The next morning he was a hundred percent back to normal thank goodness, and his adventure earned him a spot on dogshaming.com! :D
About a year later (2013), we had moved to a different house, and it was like the previous tenants had used the garden as a tip and I was working daily to pick up rubbish, and the dogs kept unearthing more!
One Monday morning Riddick started throwing up, but it was like he had no control – he didn’t even retch, it just came pouring out of his mouth and he was restless and pacing. We headed to the vet immediately. They kept him overnight and could find nothing on the xrays, but bloodtests showed he wasn’t sick, so on the Tuesday they did surgery to look for an obstruction. They found a ball of disgusting old rag about the size of a grapefruit at the point where the large and small intestine meet, with a wad of grass and leaves he’d been eating because he wasn’t feeling well. Thankfully they managed to gently move the blockage down his large intestine without actually cutting it open, but he had a long cut down the length of his tummy. Parts of his small intestine were inflamed by the passage of the rag, but not necrotic so not needing to be removed. They kept him for 48 hours to make sure the inflammation didn’t become infected and to make sure he could eat and busy before we could bring him home.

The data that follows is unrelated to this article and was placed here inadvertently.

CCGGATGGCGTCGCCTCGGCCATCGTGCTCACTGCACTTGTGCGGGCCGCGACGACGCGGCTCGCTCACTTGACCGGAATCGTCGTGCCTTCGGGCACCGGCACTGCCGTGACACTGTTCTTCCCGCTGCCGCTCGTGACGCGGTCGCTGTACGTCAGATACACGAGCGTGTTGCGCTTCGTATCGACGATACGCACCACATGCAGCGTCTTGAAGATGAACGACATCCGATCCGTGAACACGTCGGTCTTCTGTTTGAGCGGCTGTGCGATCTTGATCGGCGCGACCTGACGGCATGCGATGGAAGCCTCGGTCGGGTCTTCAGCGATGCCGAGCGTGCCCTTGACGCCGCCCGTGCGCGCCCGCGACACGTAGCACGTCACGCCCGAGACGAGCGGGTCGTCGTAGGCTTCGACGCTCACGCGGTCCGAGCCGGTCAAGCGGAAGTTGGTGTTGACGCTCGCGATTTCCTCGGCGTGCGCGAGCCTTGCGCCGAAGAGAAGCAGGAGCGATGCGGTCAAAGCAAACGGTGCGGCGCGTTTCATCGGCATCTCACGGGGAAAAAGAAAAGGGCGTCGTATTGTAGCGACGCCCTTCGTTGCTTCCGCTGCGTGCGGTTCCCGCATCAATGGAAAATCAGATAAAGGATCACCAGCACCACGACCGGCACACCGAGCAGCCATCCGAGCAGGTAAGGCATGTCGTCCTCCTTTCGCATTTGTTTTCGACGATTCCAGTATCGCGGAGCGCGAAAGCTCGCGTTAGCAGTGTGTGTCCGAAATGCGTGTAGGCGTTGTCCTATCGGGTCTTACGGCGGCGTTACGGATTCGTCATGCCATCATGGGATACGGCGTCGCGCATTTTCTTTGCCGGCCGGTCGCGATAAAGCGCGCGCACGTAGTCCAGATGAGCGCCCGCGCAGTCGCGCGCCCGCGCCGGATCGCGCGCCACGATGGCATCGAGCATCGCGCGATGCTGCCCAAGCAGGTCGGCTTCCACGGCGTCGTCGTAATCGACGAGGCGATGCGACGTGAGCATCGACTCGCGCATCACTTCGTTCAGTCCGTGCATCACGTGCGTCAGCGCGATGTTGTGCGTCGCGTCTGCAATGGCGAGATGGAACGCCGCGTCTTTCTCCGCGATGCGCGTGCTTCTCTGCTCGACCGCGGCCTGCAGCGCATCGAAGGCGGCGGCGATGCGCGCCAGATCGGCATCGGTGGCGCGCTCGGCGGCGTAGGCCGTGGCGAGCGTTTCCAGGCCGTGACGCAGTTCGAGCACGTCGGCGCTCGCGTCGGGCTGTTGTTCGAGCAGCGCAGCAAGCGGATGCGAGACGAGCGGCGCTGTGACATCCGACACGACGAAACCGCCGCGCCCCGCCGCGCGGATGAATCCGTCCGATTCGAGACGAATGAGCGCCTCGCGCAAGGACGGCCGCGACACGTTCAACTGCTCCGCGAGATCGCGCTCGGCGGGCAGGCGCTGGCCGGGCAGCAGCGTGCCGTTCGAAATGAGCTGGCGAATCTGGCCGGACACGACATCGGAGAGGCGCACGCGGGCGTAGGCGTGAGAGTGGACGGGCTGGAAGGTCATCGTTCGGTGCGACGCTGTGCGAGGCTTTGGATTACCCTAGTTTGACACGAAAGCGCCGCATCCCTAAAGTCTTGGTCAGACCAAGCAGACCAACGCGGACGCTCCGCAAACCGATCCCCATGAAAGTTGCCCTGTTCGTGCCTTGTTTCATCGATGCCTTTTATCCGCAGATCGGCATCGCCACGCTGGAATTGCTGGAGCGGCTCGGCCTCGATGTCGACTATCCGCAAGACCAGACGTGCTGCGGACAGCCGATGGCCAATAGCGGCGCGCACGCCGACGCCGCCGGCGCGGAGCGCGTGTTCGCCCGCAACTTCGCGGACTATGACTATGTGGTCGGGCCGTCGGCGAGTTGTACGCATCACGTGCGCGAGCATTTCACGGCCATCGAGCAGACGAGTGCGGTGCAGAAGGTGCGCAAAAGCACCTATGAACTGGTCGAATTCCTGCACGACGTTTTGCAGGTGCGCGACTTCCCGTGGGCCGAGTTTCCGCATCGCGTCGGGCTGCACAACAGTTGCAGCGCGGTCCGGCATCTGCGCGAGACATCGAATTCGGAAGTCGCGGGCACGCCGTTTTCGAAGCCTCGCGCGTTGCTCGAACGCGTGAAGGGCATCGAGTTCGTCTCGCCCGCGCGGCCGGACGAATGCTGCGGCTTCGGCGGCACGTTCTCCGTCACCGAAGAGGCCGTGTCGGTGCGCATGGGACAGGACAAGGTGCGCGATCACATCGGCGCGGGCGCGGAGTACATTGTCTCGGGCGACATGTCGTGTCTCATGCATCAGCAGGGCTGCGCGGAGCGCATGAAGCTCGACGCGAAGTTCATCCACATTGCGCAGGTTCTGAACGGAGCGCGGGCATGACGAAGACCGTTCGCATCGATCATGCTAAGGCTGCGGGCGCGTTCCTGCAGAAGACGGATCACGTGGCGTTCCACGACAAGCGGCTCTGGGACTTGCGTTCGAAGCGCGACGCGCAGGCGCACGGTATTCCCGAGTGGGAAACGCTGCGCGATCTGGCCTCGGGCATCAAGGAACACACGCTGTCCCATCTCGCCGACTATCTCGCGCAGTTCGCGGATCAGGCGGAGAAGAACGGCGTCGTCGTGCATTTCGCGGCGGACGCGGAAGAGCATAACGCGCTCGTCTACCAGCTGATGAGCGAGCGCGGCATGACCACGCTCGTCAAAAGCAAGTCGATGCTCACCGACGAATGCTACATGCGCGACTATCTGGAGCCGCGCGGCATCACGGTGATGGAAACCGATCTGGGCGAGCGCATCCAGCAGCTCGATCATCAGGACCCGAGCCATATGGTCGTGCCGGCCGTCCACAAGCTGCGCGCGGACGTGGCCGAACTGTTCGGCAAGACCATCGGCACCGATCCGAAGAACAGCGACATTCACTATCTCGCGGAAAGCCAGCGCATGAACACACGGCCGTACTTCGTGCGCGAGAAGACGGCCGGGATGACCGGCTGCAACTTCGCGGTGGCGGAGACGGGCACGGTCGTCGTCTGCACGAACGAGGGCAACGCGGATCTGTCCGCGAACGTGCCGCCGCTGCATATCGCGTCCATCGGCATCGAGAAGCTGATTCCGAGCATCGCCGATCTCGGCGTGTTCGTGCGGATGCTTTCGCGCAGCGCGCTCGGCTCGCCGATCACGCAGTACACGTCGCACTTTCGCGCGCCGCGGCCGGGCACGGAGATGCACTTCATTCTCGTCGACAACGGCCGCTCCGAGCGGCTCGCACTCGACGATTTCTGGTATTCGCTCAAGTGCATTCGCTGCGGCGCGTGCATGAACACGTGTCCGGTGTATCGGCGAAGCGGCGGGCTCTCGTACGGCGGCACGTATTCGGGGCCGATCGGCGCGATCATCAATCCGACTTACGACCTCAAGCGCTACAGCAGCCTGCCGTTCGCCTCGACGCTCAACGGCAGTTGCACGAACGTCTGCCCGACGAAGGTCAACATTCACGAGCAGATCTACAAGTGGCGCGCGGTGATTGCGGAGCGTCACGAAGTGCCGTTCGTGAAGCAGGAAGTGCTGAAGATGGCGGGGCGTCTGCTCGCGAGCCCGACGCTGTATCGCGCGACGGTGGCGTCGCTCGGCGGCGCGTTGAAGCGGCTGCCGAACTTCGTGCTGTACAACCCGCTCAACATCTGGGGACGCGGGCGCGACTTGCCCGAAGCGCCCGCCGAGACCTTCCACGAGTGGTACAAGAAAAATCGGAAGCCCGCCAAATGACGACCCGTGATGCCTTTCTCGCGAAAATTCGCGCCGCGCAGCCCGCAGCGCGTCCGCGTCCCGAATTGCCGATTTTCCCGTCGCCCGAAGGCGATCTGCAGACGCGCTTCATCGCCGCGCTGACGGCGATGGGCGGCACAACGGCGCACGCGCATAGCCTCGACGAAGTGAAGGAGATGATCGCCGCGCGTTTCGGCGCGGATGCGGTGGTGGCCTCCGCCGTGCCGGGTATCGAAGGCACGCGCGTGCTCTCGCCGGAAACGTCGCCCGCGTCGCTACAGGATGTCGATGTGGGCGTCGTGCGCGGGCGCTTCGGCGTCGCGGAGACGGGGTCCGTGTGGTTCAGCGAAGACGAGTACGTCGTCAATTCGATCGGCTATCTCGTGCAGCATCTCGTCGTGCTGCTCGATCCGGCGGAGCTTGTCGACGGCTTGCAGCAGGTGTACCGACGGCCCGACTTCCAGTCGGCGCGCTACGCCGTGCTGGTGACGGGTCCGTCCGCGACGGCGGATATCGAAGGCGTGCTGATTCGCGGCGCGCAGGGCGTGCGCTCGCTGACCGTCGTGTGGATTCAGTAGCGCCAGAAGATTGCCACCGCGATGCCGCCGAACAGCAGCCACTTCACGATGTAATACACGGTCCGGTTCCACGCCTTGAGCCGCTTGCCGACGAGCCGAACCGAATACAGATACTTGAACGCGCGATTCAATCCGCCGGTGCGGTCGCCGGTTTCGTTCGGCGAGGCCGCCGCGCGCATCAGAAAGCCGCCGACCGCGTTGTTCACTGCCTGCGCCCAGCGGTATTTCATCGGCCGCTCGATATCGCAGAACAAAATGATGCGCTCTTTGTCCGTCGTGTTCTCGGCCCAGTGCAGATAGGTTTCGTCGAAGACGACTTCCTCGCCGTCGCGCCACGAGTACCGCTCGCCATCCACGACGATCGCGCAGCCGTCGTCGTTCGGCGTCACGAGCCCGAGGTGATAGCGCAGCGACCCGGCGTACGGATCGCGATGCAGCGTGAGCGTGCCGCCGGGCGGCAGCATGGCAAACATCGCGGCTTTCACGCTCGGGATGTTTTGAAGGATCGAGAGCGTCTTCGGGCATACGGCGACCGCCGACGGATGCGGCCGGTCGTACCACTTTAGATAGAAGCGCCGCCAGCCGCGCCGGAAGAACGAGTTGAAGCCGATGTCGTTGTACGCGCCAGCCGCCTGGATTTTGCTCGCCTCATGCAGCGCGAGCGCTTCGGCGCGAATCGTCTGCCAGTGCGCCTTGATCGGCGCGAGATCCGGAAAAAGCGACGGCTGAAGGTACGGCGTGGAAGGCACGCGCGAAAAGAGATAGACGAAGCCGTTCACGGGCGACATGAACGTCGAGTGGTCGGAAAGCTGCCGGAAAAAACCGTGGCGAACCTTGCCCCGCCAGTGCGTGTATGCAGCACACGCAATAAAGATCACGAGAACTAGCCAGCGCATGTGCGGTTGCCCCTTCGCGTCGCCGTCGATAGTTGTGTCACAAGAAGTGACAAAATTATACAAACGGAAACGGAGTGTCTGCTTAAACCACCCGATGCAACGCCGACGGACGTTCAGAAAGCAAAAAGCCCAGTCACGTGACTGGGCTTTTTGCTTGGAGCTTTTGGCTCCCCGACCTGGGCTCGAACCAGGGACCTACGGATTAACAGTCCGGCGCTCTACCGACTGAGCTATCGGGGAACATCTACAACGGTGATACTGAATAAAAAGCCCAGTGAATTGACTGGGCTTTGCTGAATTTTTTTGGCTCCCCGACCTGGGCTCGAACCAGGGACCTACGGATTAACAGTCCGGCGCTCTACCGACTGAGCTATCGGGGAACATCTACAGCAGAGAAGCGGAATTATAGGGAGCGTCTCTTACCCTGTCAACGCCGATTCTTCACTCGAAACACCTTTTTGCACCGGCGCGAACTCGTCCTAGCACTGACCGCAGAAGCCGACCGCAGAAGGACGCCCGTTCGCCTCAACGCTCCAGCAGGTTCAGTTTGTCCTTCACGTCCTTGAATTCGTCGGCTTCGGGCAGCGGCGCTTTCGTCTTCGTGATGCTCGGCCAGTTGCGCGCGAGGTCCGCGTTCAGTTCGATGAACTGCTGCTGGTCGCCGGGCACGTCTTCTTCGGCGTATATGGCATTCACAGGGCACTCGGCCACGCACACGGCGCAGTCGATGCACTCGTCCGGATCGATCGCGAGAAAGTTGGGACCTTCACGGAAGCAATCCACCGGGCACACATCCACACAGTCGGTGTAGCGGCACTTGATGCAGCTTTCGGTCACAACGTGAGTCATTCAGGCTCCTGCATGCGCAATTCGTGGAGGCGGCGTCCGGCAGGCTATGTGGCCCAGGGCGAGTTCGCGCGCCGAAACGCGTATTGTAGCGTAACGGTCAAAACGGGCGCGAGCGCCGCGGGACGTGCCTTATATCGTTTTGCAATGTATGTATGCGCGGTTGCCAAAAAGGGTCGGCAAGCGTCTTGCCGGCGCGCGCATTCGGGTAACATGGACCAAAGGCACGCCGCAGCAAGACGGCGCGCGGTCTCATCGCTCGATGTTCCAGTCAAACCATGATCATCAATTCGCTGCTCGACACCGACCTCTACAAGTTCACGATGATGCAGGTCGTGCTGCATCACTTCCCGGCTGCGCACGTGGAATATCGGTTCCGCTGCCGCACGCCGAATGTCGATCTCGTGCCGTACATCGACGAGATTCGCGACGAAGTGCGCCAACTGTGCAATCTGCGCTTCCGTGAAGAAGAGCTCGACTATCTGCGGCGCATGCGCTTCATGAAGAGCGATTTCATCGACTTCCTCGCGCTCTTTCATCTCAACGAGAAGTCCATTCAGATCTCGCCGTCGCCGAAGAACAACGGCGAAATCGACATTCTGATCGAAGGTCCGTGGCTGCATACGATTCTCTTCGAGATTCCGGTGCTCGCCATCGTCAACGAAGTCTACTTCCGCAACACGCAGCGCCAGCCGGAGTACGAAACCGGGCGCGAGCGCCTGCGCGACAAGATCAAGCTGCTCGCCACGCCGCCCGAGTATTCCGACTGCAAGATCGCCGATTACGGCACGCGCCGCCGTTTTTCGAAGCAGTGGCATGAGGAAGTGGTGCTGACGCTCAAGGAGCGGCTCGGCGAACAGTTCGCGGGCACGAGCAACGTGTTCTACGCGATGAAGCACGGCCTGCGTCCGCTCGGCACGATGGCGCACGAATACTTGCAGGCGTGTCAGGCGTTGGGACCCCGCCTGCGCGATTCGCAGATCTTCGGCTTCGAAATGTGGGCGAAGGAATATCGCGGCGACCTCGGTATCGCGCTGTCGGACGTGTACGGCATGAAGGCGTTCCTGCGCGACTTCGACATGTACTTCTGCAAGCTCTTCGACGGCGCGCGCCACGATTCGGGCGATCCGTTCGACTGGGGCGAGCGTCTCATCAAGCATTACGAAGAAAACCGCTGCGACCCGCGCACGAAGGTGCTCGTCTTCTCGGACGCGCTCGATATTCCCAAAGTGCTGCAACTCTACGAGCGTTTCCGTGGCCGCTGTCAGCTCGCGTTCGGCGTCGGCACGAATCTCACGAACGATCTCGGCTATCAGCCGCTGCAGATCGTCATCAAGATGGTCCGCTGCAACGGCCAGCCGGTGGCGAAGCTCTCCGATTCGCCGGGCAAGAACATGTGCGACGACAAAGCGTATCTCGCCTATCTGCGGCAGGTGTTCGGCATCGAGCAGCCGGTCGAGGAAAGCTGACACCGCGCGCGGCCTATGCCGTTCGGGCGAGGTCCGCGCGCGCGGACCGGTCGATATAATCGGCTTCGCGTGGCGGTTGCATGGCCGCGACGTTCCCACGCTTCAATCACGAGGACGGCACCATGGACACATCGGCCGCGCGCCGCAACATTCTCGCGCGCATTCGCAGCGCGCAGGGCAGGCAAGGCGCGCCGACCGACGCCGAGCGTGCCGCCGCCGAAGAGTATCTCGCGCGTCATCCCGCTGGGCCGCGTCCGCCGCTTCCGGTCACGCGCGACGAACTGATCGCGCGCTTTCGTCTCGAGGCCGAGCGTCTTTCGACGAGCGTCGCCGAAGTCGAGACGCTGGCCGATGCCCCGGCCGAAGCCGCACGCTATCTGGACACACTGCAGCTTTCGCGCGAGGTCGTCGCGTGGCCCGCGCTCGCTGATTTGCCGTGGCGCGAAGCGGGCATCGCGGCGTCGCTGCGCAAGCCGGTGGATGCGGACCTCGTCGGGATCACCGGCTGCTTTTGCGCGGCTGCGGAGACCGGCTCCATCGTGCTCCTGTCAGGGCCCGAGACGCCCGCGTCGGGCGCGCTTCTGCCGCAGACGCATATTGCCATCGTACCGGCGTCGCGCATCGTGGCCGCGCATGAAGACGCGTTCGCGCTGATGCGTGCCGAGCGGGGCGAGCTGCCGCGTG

It goes without saying that I have watched him very closely ever since! His latest adventure though, took him less than 5 minutes!
I took Riddick to the vet – he’s stronger every day but his sugar is wrong and he’s lost weight. Guide Dog Puppy Riggs went with me. I put both of them back in the car afterwards, with their leads still on (I usually unclip them) and went back inside to pay. Took maybe 5 minutes. I got home, and this is all I could find of Riddick’s lead.  I wasn’t sure which one of them ate it, but it was probably Riddick, and I couldn’t go back to the vet ‘coz the car packed in as I got home. I spent the next few days watching and waiting for them to pass it and praying for no obstruction!